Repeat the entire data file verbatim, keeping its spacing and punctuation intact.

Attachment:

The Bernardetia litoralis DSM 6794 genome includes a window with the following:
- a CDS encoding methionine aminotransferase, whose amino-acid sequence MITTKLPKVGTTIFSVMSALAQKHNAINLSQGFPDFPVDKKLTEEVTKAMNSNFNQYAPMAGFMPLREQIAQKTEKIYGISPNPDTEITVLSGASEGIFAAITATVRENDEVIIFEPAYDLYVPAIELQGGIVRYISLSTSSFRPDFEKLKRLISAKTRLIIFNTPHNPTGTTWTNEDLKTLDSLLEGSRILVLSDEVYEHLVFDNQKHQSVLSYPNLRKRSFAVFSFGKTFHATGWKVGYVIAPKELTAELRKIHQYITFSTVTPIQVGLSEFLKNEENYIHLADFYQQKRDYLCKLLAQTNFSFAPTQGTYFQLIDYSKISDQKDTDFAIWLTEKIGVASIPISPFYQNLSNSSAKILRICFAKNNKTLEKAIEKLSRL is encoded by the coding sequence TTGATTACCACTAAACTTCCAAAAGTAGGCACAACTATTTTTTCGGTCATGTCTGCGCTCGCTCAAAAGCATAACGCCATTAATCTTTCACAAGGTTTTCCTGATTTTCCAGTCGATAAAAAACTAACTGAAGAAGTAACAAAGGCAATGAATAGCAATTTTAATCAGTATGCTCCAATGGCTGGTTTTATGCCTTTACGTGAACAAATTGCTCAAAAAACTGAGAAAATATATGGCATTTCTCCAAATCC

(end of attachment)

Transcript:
The Bernardetia litoralis DSM 6794 genome includes a window with the following:
- a CDS encoding methionine aminotransferase, whose amino-acid sequence MITTKLPKVGTTIFSVMSALAQKHNAINLSQGFPDFPVDKKLTEEVTKAMNSNFNQYAPMAGFMPLREQIAQKTEKIYGISPNPDTEITVLSGASEGIFAAITATVRENDEVIIFEPAYDLYVPAIELQGGIVRYISLSTSSFRPDFEKLKRLISAKTRLIIFNTPHNPTGTTWTNEDLKTLDSLLEGSRILVLSDEVYEHLVFDNQKHQSVLSYPNLRKRSFAVFSFGKTFHATGWKVGYVIAPKELTAELRKIHQYITFSTVTPIQVGLSEFLKNEENYIHLADFYQQKRDYLCKLLAQTNFSFAPTQGTYFQLIDYSKISDQKDTDFAIWLTEKIGVASIPISPFYQNLSNSSAKILRICFAKNNKTLEKAIEKLSRL is encoded by the coding sequence TTGATTACCACTAAACTTCCAAAAGTAGGCACAACTATTTTTTCGGTCATGTCTGCGCTCGCTCAAAAGCATAACGCCATTAATCTTTCACAAGGTTTTCCTGATTTTCCAGTCGATAAAAAACTAACTGAAGAAGTAACAAAGGCAATGAATAGCAATTTTAATCAGTATGCTCCAATGGCTGGTTTTATGCCTTTACGTGAACAAATTGCTCAAAAAACTGAGAAAATATATGGCATTTCTCCAAATCC